Chromium Renderserver Overview

This page describes the software and hardware components involved in the Chromium Renderserver.  For installation and configuration details see the Chromium Renderserver setup guide.

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1. DMX X Server

DMX (Distributed Multi-head Xinerama) is a special X server used for consolidating a collection of workstation screens as an aggregate display.  This allows a display wall to be constructed from a number of screens such that the wall appears as a single X desktop to application programs.

DMX is not a required component of Chromium Renderserver; it's only needed when a multi-screen display is involved. Without DMX, Chromium Renderserver can be used to remotely view/use a conventional single-screen desktop.

The DMX X server process can run on any host in the cluster.  X rendering commands sent from the client application are propogated by the DMX X server to the back-end X servers.  The DMX server can use the keyboard and mouse of any back-end display for input.

For an application to appear on the DMX display, it only has to use the appropriate X display name.  This is typically hostname:1 where hostname is the name of the computer on which the Xdmx process is running.

For the Chromium Render Server project, the DMX server has been enhanced with input-only VNC ability.  This means VNC clients can connect to the DMX server and sent mouse/keyboard events to it, but it cannot handle RFB update-request messages.  This is all the functionality that's required by the VNC Proxy since the VNC Proxy will obtain RFB updates from the back-end X servers, not the DMX server.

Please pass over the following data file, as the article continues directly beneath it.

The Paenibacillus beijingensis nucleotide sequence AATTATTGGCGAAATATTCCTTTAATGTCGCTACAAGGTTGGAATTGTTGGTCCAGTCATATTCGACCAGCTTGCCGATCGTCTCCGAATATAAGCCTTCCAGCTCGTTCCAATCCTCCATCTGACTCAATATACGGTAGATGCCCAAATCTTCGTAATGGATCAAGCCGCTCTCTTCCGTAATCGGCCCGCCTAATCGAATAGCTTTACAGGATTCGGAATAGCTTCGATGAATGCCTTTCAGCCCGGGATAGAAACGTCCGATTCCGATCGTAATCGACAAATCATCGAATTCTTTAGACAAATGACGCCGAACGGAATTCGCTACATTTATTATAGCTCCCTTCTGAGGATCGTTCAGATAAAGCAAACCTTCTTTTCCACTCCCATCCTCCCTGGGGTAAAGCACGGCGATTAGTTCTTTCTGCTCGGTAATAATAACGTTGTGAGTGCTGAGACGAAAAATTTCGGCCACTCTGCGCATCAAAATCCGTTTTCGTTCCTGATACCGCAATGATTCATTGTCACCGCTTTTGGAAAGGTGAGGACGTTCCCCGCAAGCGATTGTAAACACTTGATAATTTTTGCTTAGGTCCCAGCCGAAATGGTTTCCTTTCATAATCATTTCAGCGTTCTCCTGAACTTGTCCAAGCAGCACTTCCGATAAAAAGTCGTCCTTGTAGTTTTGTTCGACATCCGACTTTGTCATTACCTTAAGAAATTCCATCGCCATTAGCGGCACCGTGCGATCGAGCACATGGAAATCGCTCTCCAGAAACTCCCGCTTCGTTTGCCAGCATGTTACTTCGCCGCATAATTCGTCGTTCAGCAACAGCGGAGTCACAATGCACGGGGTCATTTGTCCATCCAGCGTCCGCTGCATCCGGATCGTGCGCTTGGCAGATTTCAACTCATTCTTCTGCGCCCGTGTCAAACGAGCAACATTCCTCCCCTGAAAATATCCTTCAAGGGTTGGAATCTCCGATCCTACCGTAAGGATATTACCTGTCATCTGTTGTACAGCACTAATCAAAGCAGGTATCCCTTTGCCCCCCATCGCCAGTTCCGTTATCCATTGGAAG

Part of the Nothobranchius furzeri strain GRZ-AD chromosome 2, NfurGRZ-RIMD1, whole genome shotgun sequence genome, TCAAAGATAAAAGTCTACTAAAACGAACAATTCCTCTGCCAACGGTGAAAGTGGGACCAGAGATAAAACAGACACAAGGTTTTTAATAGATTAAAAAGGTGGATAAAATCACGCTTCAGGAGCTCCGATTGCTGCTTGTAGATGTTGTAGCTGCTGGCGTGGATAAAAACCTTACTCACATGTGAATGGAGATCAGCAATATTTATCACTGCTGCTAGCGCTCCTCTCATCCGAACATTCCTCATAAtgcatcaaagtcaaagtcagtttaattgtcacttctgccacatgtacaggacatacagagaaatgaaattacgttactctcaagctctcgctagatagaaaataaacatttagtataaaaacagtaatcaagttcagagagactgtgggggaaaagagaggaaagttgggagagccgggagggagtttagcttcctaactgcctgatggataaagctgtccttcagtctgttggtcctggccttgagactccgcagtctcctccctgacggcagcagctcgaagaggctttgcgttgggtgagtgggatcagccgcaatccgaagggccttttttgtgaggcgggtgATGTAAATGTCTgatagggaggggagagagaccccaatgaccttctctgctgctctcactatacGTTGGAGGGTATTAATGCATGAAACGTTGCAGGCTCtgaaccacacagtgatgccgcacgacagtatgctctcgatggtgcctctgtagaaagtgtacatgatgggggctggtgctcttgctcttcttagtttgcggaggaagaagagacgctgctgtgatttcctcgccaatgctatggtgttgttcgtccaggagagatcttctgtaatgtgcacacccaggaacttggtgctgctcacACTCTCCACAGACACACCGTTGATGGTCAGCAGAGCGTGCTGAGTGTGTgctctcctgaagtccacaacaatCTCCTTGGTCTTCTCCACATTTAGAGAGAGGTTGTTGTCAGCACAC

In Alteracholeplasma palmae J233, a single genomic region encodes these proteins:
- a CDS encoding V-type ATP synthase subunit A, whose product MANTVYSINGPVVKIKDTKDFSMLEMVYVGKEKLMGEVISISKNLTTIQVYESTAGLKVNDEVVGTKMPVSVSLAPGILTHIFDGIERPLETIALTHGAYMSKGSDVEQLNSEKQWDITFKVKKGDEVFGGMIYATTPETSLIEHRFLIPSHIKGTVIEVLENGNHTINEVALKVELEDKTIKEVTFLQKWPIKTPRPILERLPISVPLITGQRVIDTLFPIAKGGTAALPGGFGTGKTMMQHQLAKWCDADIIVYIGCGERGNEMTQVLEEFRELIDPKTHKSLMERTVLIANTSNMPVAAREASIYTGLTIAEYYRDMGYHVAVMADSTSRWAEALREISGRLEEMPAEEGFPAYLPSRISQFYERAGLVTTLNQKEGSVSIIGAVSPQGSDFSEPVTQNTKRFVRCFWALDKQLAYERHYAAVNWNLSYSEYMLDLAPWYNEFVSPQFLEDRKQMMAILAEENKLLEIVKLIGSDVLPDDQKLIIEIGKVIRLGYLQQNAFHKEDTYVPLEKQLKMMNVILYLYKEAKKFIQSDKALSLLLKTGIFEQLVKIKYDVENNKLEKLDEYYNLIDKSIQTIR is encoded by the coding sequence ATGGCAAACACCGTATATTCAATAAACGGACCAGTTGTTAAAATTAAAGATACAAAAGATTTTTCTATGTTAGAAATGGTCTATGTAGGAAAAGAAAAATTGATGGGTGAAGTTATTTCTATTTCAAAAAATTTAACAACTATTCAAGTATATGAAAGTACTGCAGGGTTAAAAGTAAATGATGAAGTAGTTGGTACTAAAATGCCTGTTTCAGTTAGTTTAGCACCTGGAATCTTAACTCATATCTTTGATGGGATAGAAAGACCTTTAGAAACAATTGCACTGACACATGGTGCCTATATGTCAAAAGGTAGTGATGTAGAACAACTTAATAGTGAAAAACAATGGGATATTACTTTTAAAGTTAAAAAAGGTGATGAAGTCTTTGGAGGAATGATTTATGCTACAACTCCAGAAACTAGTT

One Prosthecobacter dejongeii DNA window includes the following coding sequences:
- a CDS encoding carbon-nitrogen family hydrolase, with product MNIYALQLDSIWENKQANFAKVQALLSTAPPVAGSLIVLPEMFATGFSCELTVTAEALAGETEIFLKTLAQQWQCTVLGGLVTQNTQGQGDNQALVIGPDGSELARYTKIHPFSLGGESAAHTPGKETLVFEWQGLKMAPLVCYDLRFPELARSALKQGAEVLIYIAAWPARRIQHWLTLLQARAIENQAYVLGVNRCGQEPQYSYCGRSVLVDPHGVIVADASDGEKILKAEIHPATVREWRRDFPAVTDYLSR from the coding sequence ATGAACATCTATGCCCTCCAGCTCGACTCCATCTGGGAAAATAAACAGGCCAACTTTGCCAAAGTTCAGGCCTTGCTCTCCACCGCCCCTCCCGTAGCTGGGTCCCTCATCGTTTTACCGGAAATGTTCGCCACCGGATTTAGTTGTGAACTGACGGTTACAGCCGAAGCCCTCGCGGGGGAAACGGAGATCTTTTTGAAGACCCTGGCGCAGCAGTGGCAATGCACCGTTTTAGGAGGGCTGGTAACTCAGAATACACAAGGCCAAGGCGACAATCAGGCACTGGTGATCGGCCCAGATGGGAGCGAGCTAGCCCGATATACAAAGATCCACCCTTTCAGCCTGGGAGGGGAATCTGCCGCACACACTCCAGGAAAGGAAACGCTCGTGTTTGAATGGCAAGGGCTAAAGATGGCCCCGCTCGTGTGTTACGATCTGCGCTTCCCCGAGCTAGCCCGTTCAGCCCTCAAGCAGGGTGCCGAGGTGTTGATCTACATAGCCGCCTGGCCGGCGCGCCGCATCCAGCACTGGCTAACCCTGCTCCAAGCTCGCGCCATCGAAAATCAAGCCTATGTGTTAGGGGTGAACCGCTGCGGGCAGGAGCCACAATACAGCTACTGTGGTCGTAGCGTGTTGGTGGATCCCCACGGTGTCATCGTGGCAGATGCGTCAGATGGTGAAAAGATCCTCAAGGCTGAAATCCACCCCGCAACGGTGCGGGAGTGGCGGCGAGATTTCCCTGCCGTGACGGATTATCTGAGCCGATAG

In principle the DMX server could implement full VNC/RFB functionality.  That is, when the VNC viewer asked the DMX/VNC extension for framebuffer updates the DMX server would retrieve the needed pixel data from the back-end servers.  However, the burdon on the DMX server (and cluster network) would increase with each additional VNC viewer.

2. Backend X Servers

When using a DMX configuration, each of the individual back-end displays is controlled by a conventional X server.  Each display also has hardware-accelerated OpenGL.

For the Chromium Render Server,the back-end X servers also have two particular X extensions: VNC and XClipList.  The VNC extension allows VNC viewers to connect to the X server while the XClipList extension is used by the VNC SPU (described below).

3. Chromium

Chromium is used to run OpenGL applications on the DMX display wall.  When not using DMX, Chromium is still used to send OpenGL renderings to the VNC Proxy and Viewer.

In particular, the application links with a special Chromium library which sends the application's OpenGL commands directly to the back-end displays.  An alternative to Chromium is the GLX Proxy extension to DMX.  The GLX Proxy is less-efficient, however, because each OpenGL rendering command must make two hops: from the application to the DMX server and from the DMX server to the back-end display(s).

For the Chromium Render Server project, Chromium is used as follows. Things work a bit differently depending on whether DMX is being used.